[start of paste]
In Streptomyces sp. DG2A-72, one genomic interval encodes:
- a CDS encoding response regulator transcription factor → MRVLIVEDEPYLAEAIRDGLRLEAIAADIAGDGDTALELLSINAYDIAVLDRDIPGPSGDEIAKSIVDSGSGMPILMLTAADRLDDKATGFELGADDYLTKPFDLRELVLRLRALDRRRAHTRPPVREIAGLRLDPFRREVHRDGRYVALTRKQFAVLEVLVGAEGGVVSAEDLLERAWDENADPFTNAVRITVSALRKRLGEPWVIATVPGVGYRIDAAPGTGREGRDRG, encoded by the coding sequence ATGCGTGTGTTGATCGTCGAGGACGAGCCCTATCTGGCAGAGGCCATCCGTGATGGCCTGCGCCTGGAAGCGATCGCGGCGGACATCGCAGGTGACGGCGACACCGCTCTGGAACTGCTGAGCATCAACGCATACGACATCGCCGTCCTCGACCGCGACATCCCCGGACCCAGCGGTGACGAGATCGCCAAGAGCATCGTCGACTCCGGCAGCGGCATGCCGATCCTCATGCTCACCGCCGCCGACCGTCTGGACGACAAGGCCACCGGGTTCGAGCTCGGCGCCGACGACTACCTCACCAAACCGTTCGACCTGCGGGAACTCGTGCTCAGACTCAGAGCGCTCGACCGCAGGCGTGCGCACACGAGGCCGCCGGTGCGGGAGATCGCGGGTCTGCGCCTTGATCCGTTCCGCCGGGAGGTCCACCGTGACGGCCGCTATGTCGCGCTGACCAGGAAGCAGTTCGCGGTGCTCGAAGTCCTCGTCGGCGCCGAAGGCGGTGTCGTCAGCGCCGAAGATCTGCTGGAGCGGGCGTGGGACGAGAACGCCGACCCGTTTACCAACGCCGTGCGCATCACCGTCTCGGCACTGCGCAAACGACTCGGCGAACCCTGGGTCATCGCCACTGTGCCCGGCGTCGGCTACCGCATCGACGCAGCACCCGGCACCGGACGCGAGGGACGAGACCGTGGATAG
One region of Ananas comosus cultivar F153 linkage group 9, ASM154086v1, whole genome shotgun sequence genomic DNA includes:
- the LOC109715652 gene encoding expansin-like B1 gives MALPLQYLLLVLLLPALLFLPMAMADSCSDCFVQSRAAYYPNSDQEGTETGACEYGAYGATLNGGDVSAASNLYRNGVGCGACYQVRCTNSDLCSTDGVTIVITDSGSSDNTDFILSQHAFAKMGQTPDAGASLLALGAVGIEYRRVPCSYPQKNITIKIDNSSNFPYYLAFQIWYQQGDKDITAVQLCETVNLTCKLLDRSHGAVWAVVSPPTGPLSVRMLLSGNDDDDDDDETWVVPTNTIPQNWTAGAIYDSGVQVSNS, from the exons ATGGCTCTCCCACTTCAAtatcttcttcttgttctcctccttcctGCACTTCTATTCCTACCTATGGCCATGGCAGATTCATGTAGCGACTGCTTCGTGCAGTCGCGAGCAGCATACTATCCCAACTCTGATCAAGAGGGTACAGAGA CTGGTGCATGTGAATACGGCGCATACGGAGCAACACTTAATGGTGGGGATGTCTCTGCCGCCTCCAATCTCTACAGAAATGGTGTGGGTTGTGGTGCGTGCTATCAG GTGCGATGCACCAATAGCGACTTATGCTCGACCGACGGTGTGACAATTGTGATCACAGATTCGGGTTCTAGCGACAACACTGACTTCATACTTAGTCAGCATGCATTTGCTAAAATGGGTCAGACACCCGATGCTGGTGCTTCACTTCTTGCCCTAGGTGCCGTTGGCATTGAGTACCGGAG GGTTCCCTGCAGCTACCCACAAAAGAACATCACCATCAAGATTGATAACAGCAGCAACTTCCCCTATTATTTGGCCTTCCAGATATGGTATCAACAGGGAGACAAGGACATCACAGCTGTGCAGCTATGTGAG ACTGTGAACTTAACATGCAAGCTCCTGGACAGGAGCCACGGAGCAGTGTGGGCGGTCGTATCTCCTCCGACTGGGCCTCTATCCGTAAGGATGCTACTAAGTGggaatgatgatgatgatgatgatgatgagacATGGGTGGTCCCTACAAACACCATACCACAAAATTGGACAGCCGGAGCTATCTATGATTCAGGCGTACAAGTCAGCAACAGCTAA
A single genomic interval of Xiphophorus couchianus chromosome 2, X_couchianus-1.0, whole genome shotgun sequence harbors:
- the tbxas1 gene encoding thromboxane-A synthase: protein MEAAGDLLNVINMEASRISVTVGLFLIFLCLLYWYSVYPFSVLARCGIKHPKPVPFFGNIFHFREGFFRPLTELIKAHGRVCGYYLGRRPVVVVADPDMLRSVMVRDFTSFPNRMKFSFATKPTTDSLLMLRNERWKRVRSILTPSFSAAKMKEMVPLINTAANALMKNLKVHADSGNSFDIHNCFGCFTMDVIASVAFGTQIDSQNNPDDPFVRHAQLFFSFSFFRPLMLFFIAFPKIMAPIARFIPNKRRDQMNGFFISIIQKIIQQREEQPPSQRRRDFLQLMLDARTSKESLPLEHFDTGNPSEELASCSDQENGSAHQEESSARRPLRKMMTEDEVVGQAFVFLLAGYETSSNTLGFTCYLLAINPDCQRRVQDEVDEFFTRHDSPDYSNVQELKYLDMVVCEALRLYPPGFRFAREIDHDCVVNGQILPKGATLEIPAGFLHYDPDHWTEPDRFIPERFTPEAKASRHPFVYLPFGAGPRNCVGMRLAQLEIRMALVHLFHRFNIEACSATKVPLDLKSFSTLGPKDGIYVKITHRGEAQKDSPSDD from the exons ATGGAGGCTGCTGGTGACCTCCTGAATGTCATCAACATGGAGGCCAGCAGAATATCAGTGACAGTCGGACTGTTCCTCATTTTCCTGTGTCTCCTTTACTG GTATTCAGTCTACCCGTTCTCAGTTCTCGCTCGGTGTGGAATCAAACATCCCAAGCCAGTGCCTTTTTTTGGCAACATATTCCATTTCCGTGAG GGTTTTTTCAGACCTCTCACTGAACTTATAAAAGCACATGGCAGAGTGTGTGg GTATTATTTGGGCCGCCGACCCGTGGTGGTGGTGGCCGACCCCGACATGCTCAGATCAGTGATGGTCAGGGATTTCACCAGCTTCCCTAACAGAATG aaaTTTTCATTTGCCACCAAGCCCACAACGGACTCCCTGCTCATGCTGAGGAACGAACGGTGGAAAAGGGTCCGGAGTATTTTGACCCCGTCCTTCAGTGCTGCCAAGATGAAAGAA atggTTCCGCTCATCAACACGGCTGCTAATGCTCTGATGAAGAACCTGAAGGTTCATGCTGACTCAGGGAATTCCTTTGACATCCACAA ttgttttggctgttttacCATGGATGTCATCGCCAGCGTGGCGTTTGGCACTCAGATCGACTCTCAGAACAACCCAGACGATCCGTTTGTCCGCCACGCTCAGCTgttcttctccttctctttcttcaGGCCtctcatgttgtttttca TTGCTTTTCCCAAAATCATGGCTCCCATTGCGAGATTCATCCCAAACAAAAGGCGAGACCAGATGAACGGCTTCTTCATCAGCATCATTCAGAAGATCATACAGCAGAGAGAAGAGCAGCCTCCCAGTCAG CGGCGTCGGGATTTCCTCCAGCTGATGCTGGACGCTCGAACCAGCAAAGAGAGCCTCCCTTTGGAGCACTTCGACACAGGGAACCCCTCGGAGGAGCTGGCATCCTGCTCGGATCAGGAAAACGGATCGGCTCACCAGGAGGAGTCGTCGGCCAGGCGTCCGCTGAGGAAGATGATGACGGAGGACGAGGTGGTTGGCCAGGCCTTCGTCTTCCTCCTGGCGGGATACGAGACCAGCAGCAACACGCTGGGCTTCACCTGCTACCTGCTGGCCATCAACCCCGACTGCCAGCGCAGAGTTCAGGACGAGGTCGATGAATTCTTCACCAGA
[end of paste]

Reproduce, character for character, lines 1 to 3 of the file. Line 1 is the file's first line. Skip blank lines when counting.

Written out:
In Streptomyces sp. DG2A-72, one genomic interval encodes:
- a CDS encoding response regulator transcription factor → MRVLIVEDEPYLAEAIRDGLRLEAIAADIAGDGDTALELLSINAYDIAVLDRDIPGPSGDEIAKSIVDSGSGMPILMLTAADRLDDKATGFELGADDYLTKPFDLRELVLRLRALDRRRAHTRPPVREIAGLRLDPFRREVHRDGRYVALTRKQFAVLEVLVGAEGGVVSAEDLLERAWDENADPFTNAVRITVSALRKRLGEPWVIATVPGVGYRIDAAPGTGREGRDRG, encoded by the coding sequence ATGCGTGTGTTGATCGTCGAGGACGAGCCCTATCTGGCAGAGGCCATCCGTGATGGCCTGCGCCTGGAAGCGATCGCGGCGGACATCGCAGGTGACGGCGACACCGCTCTGGAACTGCTGAGCATCAACGCATACGACATCGCCGTCCTCGACCGCGACATCCCCGGACCCAGCGGTGACGAGATCGCCAAGAGCATCGTCGACTCCGGCAGCGGCATGCCGATCCTCATGCTCACCGCCGCCGACCGTCTGGACGACAAGGCCACCGGGTTCGAGCTCGGCGCCGACGACTACCTCACCAAACCGTTCGACCTGCGGGAACTCGTGCTCAGACTCAGAGCGCTCGACCGCAGGCGTGCGCACACGAGGCCGCCGGTGCGGGAGATCGCGGGTCTGCGCCTTGATCCGTTCCGCCGGGAGGTCCACCGTGACGGCCGCTATGTCGCGCTGACCAGGAAGCAGTTCGCGGTGCTCGAAGTCCTCGTCGGCGCCGAAGGCGGTGTCGTCAGCGCCGAAGATCTGCTGGAGCGGGCGTGGGACGAGAACGCCGACCCGTTTACCAACGCCGTGCGCATCACCGTCTCGGCACTGCGCAAACGACTCGGCGAACCCTGGGTCATCGCCACTGTGCCCGGCGTCGGCTACCGCATCGACGCAGCACCCGGCACCGGACGCGAGGGACGAGACCGTGGATAG
One region of Ananas comosus cultivar F153 linkage group 9, ASM154086v1, whole genome shotgun sequence genomic DNA includes: